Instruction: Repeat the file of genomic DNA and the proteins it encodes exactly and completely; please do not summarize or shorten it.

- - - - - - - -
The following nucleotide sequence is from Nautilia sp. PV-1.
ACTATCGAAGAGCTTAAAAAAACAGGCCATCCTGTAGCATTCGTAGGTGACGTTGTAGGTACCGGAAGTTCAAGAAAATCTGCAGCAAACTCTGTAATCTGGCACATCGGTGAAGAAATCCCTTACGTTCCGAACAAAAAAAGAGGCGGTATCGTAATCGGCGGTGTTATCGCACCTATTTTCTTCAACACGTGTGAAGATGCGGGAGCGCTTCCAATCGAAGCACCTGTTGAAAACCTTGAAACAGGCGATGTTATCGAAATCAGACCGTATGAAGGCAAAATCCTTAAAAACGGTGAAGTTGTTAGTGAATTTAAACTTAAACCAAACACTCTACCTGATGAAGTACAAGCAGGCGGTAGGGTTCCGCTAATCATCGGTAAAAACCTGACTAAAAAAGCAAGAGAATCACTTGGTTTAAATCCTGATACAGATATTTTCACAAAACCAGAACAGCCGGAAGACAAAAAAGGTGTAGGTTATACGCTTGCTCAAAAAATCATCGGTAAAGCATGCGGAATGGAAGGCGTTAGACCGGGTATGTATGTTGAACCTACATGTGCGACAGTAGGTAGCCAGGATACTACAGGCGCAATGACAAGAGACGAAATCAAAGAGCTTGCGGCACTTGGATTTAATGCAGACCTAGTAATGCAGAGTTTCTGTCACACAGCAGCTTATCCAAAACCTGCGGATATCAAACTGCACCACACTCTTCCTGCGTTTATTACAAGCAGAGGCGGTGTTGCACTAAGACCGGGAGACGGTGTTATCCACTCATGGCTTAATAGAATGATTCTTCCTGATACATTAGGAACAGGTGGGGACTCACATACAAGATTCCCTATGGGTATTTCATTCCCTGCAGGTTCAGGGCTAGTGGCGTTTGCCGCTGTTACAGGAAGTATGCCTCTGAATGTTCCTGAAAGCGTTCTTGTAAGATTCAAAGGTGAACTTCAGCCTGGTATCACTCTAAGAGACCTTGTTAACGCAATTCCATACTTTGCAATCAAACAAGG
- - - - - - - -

The following nucleotide sequence is from Nautilia sp. PV-1.
ACTATCGAAGAGCTTAAAAAAACAGGCCATCCTGTAGCATTCGTAGGTGACGTTGTAGGTACCGGAAGTTCAAGAAAATCTGCAGCAAACTCTGTAATCTGGCACATCGGTGAAGAAATCCCTTACGTTCCGAACAAAAAAAGAGGCGGTATCGTAATCGGCGGTGTTATCGCACCTATTTTCTTCAACACGTGTGAAGATGCGGGAGCGCTTCCAATCGAAGCACCTGTTGAAAACCTTGAAACAGGCGATGTTATCGAAATCAGACCGTATGAAGGCAAAATCCTTAAAAACGGTGAAGTTGTTAGTGAATTTAAACTTAAACCAAACACTCTACCTGATGAAGTACAAGCAGGCGGTAGGGTTCCGCTAATCATCGGTAAAAACCTGACTAAAAAAGCAAGAGAATCACTTGGTTTAAATCCTGATACAGATATTTTCACAAAACCAGAACAGCCGGAAGACAAAAAAGGTGTAGGTTATACGCTTGCTCAAAAAATCATCGGTAAAGCATGCGGAATGGAAGGCGTTAGACCGGGTATGTATGTTGAACCTACATGTGCGACAGTAGGTAGCCAGGATACTACAGGCGCAATGACAAGAGACGAAATCAAAGAGCTTGCGGCACTTGGATTTAATGCAGACCTAGTAATGCAGAGTTTCTGTCACACAGCAGCTTATCCAAAACCTGCGGATATCAAACTGCACCACACTCTTCCTGCGTTTATTACAAGCAGAGGCGGTGTTGCACTAAGACCGGGAGACGGTGTTATCCACTCATGGCTTAATAGAATGATTCTTCCTGATACATTAGGAACAGGTGGGGACTCACATACAAGATTCCCTATGGGTATTTCATTCCCTGCAGGTTCAGGGCTAGTGGCGTTTGCCGCTGTTACAGGAAGTATGCCTCTGAATGTTCCTGAAAGCGTTCTTGTAAGATTCAAAGGTGAACTTCAGCCTGGTATCACTCTAAGAGACCTTGTTAACGCAATTCCATACTTTGCAATCAAACAAGG